Monday, 28 March 2011
Every statement in the New Testament originates in the fact that the Word was made flesh. God's covenant with man, the covenant which God made with Abraham, with Moses and David, finds its reality solely, but completely and finally, in the fact that God was made man, in order that as man He might do what man as such never does, what even Israel never did, appropriate God's grace and fulfil God's law. This is what God did Himself as man in Jesus Christ. For that very reason in Jesus Christ the Kingdom of God is at hand, as nigh as it can get while time has not yet become eternity. So the New Testament declares. It declares nothing else, it declares, broadly speaking, nothing more than the Old Testament. But it declares it in a different way, because it is looking back at the fulfilment. The form now has content which corresponds to it exactly. The question has now achieved its precise answer. CD I.2, p. 104.
Wednesday, 16 March 2011
On the contrary, if theology is really to correspond to the witness of Holy Scripture, they must give theology its essential forms and they must also determine its methods, for without these it could not be theology. CD 1.2, 5.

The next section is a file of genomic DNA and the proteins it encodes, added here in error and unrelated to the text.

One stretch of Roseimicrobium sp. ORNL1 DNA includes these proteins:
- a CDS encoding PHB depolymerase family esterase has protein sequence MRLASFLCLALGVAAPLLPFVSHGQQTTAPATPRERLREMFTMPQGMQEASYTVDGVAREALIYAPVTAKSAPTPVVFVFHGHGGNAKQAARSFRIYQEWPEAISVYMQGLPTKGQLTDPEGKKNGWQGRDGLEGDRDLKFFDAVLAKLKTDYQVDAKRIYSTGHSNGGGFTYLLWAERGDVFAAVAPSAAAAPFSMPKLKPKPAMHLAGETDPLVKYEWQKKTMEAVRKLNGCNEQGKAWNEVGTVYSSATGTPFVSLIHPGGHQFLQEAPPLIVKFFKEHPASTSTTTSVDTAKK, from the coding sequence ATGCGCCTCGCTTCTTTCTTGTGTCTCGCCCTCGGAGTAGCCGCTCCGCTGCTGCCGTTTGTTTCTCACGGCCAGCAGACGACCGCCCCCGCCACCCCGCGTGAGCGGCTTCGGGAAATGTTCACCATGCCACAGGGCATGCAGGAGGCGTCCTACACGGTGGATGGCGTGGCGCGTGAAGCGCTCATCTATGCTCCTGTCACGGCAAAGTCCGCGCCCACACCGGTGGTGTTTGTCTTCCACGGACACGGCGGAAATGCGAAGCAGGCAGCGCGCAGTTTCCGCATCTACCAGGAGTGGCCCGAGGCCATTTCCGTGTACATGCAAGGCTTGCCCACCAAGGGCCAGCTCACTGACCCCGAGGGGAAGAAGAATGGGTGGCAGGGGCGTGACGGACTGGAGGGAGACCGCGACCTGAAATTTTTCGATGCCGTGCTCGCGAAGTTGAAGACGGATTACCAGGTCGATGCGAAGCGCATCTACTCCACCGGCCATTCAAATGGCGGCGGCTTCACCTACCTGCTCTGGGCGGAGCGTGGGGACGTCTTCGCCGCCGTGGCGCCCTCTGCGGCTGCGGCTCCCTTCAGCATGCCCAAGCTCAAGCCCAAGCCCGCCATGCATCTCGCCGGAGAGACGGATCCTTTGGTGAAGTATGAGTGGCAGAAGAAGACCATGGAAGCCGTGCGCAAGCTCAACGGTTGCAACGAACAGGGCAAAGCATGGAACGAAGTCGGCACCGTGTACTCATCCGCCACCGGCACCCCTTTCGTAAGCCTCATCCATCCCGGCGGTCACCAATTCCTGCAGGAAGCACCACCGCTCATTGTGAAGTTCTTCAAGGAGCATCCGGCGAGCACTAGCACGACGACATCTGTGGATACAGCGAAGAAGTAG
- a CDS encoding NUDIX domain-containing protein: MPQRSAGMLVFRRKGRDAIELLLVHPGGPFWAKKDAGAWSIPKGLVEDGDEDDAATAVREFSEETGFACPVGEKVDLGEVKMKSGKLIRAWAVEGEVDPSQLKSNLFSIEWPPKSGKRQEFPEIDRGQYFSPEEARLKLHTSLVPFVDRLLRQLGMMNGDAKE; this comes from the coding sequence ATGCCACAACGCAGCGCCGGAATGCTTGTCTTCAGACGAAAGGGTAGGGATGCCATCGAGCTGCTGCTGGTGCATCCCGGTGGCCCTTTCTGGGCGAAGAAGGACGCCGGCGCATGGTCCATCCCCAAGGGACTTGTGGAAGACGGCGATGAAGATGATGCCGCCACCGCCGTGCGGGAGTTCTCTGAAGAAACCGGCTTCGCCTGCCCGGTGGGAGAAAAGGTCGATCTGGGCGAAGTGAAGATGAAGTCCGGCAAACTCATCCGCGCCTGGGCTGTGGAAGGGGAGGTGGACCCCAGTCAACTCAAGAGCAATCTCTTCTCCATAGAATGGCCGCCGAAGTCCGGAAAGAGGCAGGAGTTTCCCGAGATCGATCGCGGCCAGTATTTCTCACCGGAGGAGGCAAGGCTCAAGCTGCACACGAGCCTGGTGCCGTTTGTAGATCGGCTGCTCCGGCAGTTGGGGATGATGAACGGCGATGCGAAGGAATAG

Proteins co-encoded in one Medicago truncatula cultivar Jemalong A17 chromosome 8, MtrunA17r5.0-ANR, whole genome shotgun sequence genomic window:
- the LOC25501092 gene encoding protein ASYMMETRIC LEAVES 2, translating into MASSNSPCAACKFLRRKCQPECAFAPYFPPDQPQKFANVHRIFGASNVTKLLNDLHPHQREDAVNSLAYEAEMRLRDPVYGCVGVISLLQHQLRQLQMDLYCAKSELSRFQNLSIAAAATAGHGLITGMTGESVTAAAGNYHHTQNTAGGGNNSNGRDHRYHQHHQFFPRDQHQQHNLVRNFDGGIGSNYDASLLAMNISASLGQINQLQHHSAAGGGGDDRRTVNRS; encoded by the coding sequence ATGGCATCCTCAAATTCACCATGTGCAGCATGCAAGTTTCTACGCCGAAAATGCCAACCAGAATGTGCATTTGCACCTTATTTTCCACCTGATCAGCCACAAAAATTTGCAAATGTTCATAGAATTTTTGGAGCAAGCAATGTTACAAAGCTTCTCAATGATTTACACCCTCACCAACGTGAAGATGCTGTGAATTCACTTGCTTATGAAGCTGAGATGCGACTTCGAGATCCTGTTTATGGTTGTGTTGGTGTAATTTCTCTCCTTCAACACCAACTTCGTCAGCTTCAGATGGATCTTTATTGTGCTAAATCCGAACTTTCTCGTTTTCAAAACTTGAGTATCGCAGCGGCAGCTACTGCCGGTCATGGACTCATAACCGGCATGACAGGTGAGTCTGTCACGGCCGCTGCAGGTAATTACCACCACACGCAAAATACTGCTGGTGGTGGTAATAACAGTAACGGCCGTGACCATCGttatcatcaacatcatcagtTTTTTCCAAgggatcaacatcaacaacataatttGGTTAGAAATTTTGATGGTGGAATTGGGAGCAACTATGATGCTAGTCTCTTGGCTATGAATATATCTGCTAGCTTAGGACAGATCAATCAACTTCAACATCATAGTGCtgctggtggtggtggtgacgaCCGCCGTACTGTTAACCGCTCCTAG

Saturday, 5 March 2011
The finders of the vestigia trinitatis had no wish to postulate a second and different root of the doctrine of the Trinity side by side with revelation. Far less did they wish to represent this second root as the only true one or to deny the revelation of the trinitarian God. But their action is deeply overshadowed by the question whether this is not precisely what they did. We are plainly dealing with that non-obligatory, uncommissioned and dangerous possibility whenever theological language, as here, thinks it must not just be the interpretation of revelation but also its illustration. Interpretation means saying the same thing in other words. Illustration means saying the same thing in other words. Where the line is to be drawn between the two cannot be stated generally. But there is a line, for revelation will submit only to interpretation and not to illustration. If we illustrate it we set a second thing alongside it and focus our attention on this. We no longer trust revelation in respect of its self-evidential force. CD I.1, p344,345